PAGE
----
Accordingly, at the time point t7, the output Qn of the counter COUNT1 is changed from "1" to "0" as shown in FIG. 4p. This causes the AND gate AN1 to be gated on again, and therefore, causes the counter COUNT1 to start counting clock pulses again. Also in this case, the flip-flop FF2 is reset at the time t8 as shown in FIG. 4m to produce at the output Q, a "1" which is applied through the OR gat OR4 to the reset terminal R of the flip-flop FF4. Therefore, the flip-flop FF4 is reset at the time t8 causing the circuit CIR to produce a "0" signal at the output terminal O3, and therefore, causes the transistor Q3 to be turned off. Thus, the power supply to the film motor control circuit FM is cut off to stop further movement of the film.

On the other hand, the Q output of the flip-flop FF2 is fed to the clock terminal C of the flip-flop FF5. Hence the flip-flop FF5 is set at the time t8, causing the circuit CIR to produce a "1" signal at its output terminal O4, and therefore, causes the transistor Q4 to turn on and energize the electromagnet 21.

The energized electromagnet 21 moves the stopper member 22 toward the gear 5 against the force of the spring 23. When the stopper member 22 engages the groove of the gear 5, the gear 5 is stopped and does not rotate further. Thus, the shutter blade 21 is latched in the exposure aperture in the fully closed position.

After the shutter is closed in this way, as the counter COUNT1 advances, its output terminal Q1 produces a "1" signal. At this time, because the flip-flop FF2 is reset, and the flip-flop FF2 produces a "1" at the output Q, the AND gate AN4 responds to and produces a "1" signal. The flip-flop FF5 is now reset by said "1" signal from the OR gate OR5, causing the circuit CIR to produce a "0" signal at its output terminal O4. This turns off the transistor Q4 which de-energizes the electromagnet 21, so that the stopper member 22 is returned to its initial position.

After that, as the counter COUNT1 advances, the outputs Qk, Qm and Qn of the counter COUNT1 change to "1" signals in sequence. Since, at this time, the flip-flop FF2 is reset, the output of the circuit CIR is not changed by the "1" signal from the terminals Qk and Qm. At a time t9 at which the output Qn changes to "1", that is, when a time interval T3, from the start of counting operation by the counter COUNT1 has passed, the AND gate AN6 produces a "1" signal in response to the output Qn of "1",25 and this "1" signal is applied through the OR gate OR3 to the flip-flop FF3. Therefore, at the time t9, the flip-flop FF3 is reset, causing the circuit CIR to produce a "0" signal at the output terminal O2, and causes the transistor Q2 to turn off. Thus, the power supply to the capstan motor control circuit is cut off to stop the motor from further rotation. It is to be understood that the stoppage of the capstan motor is effected in the predetermined time interval T3 from the time the film motor is stopped. This insures that even when the film was slack, upt to several frames, at the time the film motor was stopped, the film is set to the normal state where the length of looped film between the exposure aperture and the sound head is minimized when the exposure operation is terminated. This is so because the prolonged rotation of the capstan motor feeds the part of the film which is slack. At this time, the flip-flop FF3 also produces a "1" at output Q. If the switch S1 is concurrently off and, therefore, the input at the terminal I1 is "1", the NAND gate NA1 produces a "0" signal for the first time. This causes the circuit CIR to produce a "0" signal at the output terminal O1. Hence the transistor Q1 is turned off, with the resultant deactuation of the diaphragm control circuit 28. Thus, the continuous succession of frame exposures is terminated.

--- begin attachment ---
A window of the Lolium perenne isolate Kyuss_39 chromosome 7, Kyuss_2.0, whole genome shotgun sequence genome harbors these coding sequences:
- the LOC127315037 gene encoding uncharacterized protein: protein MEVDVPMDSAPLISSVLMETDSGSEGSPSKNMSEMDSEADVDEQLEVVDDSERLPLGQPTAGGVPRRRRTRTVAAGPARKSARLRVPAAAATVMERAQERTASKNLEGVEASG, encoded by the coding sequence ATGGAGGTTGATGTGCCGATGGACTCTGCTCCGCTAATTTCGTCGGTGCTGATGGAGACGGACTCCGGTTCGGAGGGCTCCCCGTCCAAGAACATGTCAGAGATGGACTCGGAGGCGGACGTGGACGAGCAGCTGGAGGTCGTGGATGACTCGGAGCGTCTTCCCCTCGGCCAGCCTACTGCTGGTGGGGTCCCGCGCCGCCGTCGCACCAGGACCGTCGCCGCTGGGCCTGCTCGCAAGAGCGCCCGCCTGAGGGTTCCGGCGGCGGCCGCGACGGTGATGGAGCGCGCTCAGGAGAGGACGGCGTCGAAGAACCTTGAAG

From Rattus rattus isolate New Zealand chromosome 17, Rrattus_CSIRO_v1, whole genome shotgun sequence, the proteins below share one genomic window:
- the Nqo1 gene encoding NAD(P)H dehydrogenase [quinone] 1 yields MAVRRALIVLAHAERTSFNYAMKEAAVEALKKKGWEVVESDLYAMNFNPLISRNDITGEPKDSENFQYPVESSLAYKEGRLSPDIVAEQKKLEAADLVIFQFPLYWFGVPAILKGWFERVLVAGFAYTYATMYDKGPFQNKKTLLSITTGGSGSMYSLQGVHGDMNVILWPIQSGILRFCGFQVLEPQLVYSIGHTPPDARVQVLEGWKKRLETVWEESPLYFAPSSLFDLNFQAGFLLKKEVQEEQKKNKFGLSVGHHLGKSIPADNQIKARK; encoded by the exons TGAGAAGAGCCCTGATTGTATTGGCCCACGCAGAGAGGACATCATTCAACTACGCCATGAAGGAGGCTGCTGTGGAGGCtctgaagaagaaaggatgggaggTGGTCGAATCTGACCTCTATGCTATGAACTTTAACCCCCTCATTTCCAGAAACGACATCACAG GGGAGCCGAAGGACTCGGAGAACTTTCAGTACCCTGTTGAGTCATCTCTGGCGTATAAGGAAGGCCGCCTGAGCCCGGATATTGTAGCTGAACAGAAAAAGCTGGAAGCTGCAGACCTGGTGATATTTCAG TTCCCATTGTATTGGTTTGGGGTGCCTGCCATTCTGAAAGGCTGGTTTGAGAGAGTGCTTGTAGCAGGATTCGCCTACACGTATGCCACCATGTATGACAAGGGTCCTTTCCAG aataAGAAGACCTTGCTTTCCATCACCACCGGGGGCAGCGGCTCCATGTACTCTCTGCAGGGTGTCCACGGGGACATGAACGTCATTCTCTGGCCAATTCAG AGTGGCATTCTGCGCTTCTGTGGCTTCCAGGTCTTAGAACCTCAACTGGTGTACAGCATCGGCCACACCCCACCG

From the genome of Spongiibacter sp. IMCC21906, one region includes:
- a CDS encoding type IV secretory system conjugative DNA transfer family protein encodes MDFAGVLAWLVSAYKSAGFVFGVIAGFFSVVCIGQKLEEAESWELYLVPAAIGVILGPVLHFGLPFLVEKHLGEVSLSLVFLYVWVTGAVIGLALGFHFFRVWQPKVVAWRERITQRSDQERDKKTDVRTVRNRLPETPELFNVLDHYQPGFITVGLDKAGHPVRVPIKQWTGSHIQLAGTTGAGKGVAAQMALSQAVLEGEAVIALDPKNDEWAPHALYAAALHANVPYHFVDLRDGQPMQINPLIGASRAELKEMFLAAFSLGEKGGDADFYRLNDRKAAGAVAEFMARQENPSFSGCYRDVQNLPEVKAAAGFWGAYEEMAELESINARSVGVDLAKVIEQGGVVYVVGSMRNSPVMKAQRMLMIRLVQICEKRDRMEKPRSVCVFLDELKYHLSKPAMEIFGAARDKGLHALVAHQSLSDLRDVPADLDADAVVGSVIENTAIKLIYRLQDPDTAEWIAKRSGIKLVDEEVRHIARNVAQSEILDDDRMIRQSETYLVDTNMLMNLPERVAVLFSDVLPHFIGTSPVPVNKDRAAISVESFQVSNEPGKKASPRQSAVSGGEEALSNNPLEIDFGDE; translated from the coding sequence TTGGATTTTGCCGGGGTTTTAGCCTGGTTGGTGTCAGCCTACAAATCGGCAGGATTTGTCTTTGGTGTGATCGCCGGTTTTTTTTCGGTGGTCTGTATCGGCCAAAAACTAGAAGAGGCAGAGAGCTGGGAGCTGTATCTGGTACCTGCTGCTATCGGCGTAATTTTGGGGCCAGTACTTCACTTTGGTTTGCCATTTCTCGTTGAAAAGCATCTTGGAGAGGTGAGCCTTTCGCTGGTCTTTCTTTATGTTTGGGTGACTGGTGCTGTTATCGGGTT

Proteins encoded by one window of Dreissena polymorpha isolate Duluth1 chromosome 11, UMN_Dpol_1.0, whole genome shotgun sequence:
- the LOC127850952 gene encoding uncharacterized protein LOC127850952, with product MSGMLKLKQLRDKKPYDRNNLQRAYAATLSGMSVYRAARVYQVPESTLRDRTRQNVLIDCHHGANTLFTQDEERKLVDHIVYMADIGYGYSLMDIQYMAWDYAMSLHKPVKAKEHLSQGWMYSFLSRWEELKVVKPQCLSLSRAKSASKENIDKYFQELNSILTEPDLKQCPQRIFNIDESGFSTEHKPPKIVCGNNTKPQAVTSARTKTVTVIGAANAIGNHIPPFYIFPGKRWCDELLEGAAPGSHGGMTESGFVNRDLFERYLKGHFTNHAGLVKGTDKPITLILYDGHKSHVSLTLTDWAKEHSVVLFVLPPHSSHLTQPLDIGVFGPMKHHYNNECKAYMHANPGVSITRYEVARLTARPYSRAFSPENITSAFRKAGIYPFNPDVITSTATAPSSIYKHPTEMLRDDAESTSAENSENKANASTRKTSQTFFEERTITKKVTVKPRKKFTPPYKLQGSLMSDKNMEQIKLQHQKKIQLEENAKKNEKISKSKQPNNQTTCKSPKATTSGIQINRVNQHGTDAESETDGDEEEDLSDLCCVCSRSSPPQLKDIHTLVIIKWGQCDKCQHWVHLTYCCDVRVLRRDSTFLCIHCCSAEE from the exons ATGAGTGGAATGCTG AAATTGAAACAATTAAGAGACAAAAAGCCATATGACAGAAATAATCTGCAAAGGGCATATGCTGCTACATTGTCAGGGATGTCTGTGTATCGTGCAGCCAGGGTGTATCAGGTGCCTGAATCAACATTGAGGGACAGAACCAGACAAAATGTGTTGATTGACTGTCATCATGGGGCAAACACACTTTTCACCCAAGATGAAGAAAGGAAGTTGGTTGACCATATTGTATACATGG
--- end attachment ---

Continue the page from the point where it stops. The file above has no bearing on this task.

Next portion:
It is to be noted that since the NAND gate NA1 continues to produce a "1" signal, until the flip-flop FF3 is reset, even when the switch S1 is turned off, the diaphragm control circuit 28 is maintained in the operative condition until the scheme of sequential operation has been fulfilled. As described, the normal exposure operation is put into practice in the aforementioned sequence of various steps, provided that the voltage of the battery E is above the critical level.

If the battery voltage falls below the predetermined voltage Vth, the system operates as follows. It is assumed that an exposure is initiated by the ordinary sequence, and the circuit CIR produces "1" levels at outputs O1, O2 and O3 to actuate the diaphragm control circuit 28, capstan motor control circuit CM and the film motor control circuit FM for normal sound motion picture type operation. Now, the voltage of the battery E drops to such degree that the voltage Vinv applied to the input terminal Vint of the regulator circuit REG is lowered below the reference voltage Vth (FIG. 5). In this state, as shown by dashed lines, the input voltage COMV2 of the comparator COM becomes lower than COMV1, so that the comparator produces a "1" signal which is then applied to the circuit CIR at input terminal I3. Therefore, the NOR gate NR1 produces a "0" signal which is then applied to the counter COUNT2 at the reset terminal R. Hence, the counter COUNT2 is no longer reset.

The clock pulses CP are then passed through the AND gate AN2 to the clock terminal C of the counter COUNT2. The counter COUNT2 then starts to count the pulses CP. At a predetermined time, from the start of the counting operation, the counter COUNT2 changes its output Qt to "1" which, after having passed through the buffer amplifier BUF1 appears at the output terminal Oo. Thus, the light-emitting diode LED is lit to inform the operator that the battery voltage has fallen below a satisfactory operating level.